How do you like to spend your Saturday mornings? A hot cuppa in hand, a sunny spot in the garden and the weekend newspaper on your lap? Not so for a group of dedicated Bush Heritage Volunteers in Queensland's south-east corner.
On Saturday 22nd August a team of seven willing weeders headed down to Currumbin Reserve, nestled beside Nicoll Scrub National Park in the Gold Coast hinterland for the first-ever working bee at this small but significant patch of remnant forest.
This working bee was significant not only because it was the first one at this location but because it was coordinated entirely by volunteers. With no Bush Heritage field staff based in the Qld SE corner it can be a bit of challenge to provide the on-ground care and attention we'd like at this site. That's where volunteer Heike Eberhard stepped in... or should I say stepped 'up'.
After assisting with siam weed survey and treatment at Yourka earlier this year, Heike expressed a willingness to take on a team-leader role at her 'local' reserve. With just a little help to purchase some hand tools and put the call-out to other Bush Heritage volunteers, Heike led a supportive team of her peers to make a start on weed issues at Currumbin.
By Sunday afternoon I had received a string of photos and texts from participants and an excited report from Heike:
"The day started out a little miserable with rain over the Gold Coast all night. Luckily, this soon cleared up and we were left with a beautiful partly cloudy day (perfect for weeding). At 9am sharp all volunteers were so ready to hack into the weeds that they hardly let me finish my site induction. The volunteers who attended were Alison Blatcher, Nicolla and Yenda Rolls, Paul Green, Joanna Reid and her adorable daughter, Lucinda.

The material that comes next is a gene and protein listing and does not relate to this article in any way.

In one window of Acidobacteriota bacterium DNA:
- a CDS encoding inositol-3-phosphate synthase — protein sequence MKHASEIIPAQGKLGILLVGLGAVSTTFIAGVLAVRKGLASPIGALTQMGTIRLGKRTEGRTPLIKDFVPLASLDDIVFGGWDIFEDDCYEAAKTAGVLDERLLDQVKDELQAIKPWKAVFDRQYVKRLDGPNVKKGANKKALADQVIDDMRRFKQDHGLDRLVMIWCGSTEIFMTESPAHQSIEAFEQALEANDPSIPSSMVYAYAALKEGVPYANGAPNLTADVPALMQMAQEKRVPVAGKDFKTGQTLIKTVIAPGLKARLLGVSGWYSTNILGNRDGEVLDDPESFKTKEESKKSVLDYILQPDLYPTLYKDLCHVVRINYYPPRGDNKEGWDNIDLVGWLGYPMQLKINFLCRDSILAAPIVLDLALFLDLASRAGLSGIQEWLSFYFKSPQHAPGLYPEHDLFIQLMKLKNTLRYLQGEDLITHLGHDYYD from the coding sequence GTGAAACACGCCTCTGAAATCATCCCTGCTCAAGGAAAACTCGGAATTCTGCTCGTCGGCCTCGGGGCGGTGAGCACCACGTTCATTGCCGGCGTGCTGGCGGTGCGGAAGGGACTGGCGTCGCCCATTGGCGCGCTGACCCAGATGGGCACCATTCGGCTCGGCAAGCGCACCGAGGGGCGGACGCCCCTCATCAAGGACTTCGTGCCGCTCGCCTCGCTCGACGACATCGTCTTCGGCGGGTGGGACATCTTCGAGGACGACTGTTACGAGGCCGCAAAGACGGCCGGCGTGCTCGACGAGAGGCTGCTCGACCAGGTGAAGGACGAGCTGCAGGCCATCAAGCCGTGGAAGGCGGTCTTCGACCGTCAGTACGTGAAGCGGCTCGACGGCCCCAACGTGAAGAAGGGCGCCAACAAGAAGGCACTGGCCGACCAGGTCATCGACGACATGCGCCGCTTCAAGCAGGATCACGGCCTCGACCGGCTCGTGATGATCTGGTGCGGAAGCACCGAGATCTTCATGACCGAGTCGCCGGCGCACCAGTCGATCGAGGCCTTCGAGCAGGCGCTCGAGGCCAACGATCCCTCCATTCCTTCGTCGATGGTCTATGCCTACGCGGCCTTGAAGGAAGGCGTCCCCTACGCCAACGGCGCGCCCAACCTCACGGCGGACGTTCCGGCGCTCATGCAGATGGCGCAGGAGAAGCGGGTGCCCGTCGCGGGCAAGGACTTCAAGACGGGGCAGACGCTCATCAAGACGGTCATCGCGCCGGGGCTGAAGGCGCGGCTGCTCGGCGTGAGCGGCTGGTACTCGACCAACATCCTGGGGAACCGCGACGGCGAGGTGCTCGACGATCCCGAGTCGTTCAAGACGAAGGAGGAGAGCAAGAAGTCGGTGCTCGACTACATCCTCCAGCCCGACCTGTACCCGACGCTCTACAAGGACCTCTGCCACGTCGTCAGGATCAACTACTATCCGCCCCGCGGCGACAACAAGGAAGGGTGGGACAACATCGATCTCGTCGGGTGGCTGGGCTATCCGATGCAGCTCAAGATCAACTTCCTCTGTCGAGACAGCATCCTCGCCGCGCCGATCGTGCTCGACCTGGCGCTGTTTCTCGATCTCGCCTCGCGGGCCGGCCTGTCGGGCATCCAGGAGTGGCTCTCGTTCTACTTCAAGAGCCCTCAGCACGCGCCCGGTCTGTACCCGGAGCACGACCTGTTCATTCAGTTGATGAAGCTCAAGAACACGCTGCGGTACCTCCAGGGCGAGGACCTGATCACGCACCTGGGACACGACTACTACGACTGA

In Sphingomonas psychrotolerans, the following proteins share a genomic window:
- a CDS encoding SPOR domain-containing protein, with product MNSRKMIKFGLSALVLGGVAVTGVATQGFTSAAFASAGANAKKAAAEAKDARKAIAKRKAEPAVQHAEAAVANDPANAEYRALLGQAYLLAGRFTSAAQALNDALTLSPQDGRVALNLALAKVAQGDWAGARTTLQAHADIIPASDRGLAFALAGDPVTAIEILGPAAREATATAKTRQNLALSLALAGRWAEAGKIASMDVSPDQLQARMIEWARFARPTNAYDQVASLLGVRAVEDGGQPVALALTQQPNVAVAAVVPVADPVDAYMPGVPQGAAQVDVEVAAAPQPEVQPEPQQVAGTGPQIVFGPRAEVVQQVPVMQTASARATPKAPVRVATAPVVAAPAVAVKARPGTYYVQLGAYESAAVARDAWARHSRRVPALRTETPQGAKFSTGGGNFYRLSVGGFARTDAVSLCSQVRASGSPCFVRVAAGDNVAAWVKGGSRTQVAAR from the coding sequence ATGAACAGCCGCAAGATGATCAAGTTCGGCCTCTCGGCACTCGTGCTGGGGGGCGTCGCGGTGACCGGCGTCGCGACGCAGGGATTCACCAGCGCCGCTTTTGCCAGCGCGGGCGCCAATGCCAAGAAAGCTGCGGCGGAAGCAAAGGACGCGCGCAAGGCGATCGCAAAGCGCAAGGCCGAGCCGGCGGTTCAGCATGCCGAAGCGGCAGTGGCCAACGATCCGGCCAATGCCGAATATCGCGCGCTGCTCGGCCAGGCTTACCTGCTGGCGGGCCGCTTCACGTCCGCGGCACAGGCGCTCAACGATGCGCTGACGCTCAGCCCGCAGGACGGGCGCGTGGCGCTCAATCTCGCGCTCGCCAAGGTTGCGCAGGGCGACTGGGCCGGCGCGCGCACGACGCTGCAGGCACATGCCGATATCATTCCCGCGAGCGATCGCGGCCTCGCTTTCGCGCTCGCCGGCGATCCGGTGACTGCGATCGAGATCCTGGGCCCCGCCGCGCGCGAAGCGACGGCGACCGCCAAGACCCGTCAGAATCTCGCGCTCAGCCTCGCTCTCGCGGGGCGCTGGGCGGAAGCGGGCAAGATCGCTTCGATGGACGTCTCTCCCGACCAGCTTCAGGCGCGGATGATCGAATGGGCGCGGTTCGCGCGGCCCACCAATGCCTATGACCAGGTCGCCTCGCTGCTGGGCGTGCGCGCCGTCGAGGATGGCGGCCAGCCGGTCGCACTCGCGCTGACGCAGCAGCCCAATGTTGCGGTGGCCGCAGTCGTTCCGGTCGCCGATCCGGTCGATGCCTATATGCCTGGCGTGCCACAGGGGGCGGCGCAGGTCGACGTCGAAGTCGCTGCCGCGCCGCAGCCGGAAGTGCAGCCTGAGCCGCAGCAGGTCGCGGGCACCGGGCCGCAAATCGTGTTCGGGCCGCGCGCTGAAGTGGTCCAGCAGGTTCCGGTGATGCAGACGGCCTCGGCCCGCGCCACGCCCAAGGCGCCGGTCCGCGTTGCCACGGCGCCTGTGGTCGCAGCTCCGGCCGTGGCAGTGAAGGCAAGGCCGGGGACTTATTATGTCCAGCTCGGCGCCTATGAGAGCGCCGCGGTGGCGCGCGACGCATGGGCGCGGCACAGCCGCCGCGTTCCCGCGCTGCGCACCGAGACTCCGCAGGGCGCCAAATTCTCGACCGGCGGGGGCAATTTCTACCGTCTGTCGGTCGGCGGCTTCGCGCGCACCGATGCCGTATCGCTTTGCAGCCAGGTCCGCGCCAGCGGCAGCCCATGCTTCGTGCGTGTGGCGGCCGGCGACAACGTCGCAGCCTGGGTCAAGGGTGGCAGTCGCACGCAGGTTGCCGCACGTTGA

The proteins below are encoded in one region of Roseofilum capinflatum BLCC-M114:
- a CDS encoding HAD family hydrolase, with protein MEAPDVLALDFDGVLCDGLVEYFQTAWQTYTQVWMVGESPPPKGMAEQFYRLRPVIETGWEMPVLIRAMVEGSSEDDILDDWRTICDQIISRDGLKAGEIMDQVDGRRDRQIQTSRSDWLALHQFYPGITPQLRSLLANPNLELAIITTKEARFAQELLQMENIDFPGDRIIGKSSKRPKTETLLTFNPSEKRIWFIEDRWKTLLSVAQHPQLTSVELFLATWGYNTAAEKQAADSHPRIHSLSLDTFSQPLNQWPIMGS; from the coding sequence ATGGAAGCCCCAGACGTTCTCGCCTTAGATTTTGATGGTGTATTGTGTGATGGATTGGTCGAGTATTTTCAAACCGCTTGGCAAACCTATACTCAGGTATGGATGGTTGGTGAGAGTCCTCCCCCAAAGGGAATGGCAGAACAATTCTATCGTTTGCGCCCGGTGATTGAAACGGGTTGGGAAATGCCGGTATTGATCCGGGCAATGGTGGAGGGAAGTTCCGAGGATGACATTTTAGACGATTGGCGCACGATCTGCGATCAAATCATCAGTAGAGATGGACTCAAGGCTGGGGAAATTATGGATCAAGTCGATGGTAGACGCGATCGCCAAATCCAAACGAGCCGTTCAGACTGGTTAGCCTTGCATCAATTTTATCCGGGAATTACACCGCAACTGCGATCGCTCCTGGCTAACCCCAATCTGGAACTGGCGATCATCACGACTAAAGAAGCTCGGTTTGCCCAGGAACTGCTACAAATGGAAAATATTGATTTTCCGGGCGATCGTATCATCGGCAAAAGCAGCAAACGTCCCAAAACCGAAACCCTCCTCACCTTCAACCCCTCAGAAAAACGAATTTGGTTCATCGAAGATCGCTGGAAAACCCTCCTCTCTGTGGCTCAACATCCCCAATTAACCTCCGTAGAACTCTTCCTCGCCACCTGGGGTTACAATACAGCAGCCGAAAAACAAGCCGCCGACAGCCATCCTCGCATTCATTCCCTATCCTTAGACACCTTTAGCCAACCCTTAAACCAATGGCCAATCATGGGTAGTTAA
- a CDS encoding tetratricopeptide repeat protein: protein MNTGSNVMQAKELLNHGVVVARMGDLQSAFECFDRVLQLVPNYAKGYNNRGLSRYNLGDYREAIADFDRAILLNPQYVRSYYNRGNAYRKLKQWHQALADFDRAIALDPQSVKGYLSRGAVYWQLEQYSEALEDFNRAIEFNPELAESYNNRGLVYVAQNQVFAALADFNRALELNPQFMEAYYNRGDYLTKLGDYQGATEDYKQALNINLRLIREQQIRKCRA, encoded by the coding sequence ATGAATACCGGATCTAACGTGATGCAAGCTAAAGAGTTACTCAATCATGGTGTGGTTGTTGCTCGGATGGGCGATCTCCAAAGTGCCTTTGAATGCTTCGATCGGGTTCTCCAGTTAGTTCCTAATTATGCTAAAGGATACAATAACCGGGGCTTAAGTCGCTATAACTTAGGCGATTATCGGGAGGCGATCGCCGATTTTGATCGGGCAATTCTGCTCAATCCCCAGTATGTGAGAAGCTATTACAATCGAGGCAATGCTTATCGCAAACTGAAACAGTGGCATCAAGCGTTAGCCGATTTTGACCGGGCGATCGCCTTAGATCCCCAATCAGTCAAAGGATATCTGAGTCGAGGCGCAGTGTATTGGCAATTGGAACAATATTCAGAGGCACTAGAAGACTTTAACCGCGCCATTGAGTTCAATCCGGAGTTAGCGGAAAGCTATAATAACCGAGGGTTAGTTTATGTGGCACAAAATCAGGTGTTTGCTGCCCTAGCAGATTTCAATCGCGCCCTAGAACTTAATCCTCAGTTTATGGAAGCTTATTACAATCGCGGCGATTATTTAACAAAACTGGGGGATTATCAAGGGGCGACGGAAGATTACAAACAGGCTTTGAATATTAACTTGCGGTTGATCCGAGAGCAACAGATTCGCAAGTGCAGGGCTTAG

"Paul identified a good accessible patch of lantana just behind the memorial gardens on the left side of the reserve. That’s where we then worked through the nasty stuff because it was smothering native regrowth and climbing up into the canopy of many smaller trees. It was really rewarding to remove this lantana and 'rescue' the trees from their heavy load.
"By 12pm we had worked through approximately 200m2 of lantana and uncovered a little over-grown path with a bench that Dr Giffith himself may have made many years ago.
"We followed the path for about 20m when we spotted a small infestation of Cat’s Claw Creeper. We were lucky in a way that we found it early. I’m not sure what Cat’s Claw Creeper is like up north, but here in south-east Queensland it's one of the worst environmental weeds and such a hassle to manage once properly established. We tried to pull out as many seedlings as possible, but we will definitely have to keep an eye on that area and spray any regrowth.
"All in all it was a fantastic way to spend the morning and I'm really looking forward to another working bee later in the year."
At Bush Heritage we're extremely fortunate to have volunteers with such passion and dedication. Volunteers with the skills and experience to operate autonomously are an incredible capacity-builder for our organisation.
Thank you volunteers for helping us care for our reserves!